Teachers around the world are using #edtech to deliver their lessons to students in lockdown situations. Initial reports are that it is extremely challenging and many teachers are on a steep learning curve. Here is one video that shows what a virtual classroom may looks like.
What I love about good humor is that there is usually a kernel of truth in the joke. While this video is hilariously funny, the truth is that “kids will be kids,” whether they are in a normal or virtual classrooms. If we were to poll teachers, they would report the following challenges to teaching and learning during the COVID crisis:
- tardiness and absences
- lack of engagement
- off-task behavior
- inappropriate use of technology
- unprepared students
- constant interruptions
Not much has changed in student classroom behavior during COVID. Now add a lack of classroom management tools available under normal circumstances (proximity control, detention, time-out, etc.), and the pressure to meet standards and benchmarks or prepare them for exams, you have the potential for this type of on-line classroom disaster.
I think the problem is that this new learning reality is not the same as the pre COVID learning experience. Therefore using old strategies, expectations, and methods may no longer work. Once again it is time to reinvent and rethink education for the current reality. Positive relationships and emotional well-being should be at the core of your decisions about curriculum, teaching, and learning.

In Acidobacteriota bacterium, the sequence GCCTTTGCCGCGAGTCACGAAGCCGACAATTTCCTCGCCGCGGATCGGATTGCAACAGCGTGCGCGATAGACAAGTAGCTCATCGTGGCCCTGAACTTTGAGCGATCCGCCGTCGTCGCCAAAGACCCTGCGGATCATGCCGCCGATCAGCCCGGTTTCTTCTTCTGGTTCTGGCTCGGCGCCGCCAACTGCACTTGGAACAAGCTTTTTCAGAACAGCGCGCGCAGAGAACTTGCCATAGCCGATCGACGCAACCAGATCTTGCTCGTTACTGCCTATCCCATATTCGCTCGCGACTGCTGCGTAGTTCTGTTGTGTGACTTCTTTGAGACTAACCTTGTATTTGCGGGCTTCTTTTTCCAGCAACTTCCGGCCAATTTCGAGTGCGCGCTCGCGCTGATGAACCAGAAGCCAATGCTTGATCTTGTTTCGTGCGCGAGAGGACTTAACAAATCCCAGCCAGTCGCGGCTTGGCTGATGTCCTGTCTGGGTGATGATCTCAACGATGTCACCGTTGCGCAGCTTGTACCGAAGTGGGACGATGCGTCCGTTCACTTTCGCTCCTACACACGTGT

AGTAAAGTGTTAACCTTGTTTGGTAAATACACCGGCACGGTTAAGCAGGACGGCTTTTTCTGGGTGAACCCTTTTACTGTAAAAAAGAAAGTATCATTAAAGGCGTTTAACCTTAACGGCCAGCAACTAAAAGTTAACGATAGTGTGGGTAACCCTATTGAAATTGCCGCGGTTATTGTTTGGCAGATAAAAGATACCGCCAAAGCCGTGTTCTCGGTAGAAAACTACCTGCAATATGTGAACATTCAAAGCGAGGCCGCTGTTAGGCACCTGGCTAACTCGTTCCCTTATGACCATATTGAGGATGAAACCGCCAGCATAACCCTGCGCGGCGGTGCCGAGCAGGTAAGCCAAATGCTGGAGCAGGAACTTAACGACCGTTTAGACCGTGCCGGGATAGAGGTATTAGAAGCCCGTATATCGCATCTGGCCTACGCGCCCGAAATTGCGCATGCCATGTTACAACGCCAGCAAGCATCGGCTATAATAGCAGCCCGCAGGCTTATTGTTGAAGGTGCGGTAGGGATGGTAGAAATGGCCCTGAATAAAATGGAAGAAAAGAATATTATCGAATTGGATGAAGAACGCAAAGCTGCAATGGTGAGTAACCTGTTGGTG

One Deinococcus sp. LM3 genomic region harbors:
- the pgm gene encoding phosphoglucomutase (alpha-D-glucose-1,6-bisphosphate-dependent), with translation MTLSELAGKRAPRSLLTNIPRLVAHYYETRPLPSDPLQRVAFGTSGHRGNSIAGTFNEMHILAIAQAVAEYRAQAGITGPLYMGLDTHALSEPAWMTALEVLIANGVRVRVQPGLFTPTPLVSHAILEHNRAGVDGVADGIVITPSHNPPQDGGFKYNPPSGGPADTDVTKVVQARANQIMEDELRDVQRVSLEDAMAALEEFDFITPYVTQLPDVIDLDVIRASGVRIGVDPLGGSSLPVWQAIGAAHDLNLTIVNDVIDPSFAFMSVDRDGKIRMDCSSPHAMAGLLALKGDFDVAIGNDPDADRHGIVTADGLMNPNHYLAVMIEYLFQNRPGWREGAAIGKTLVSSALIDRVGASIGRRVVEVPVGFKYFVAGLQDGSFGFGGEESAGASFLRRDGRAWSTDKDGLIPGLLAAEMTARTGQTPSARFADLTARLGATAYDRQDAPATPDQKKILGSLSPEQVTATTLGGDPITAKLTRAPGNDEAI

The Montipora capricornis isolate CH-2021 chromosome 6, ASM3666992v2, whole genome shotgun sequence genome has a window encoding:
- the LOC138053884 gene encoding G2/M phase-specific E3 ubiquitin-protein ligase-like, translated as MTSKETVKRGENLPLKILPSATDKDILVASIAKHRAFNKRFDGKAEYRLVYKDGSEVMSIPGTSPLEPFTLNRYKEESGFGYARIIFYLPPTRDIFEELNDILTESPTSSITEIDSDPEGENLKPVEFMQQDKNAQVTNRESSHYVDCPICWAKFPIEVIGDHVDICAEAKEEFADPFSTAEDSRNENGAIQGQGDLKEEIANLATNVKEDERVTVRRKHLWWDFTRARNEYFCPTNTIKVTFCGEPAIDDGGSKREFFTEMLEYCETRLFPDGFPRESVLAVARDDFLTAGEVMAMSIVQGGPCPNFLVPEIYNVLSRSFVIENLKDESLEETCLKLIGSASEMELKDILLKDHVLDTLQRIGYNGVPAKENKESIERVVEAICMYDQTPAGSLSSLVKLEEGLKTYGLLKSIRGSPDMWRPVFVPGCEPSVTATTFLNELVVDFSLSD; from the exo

The best teachers are some of the most creative and innovative people in the world. They have an extreme growth mindset. They are willing to jump in and try new strategies. They can reflect on what works and what doesn’t. They monitor and adjust, but above all else they keep student’s well-being the priority. This should not stop during remote learning.
As teachers embark on this latest opportunity to grow, or as my old therapist used to call it, an AFOG (Another F*$#ing Opportunity for Growth), here are some useful tips from a well respected teacher with a long time award-winning web presence, Larry Ferlazzo
Larry Ferlazzo is one of those outstanding teachers who integrates well-being into his teaching practice. He recently posted a video on EdWeek to give advice to teachers embarking on teaching in the time of COVID-19. Here are his top 7 tips for remote learning for teachers. These 7 tips not only work for ensuring academic progress, but more importantly for the overall well-being of each child. To see the full video click here.
- Stop grading – give lots of feedback
- Emphasize Social Emotional Learning
- Minimize synchronous meetings
- One size does not fit all
- Spend time with individual conversations
- Keep things simple
- Offer grace
Teachers remember, this is a crisis situation and should not be treated the same as a traditional classroom environment. The most important thing you can do for children right now is to provide positive support and emotional stability.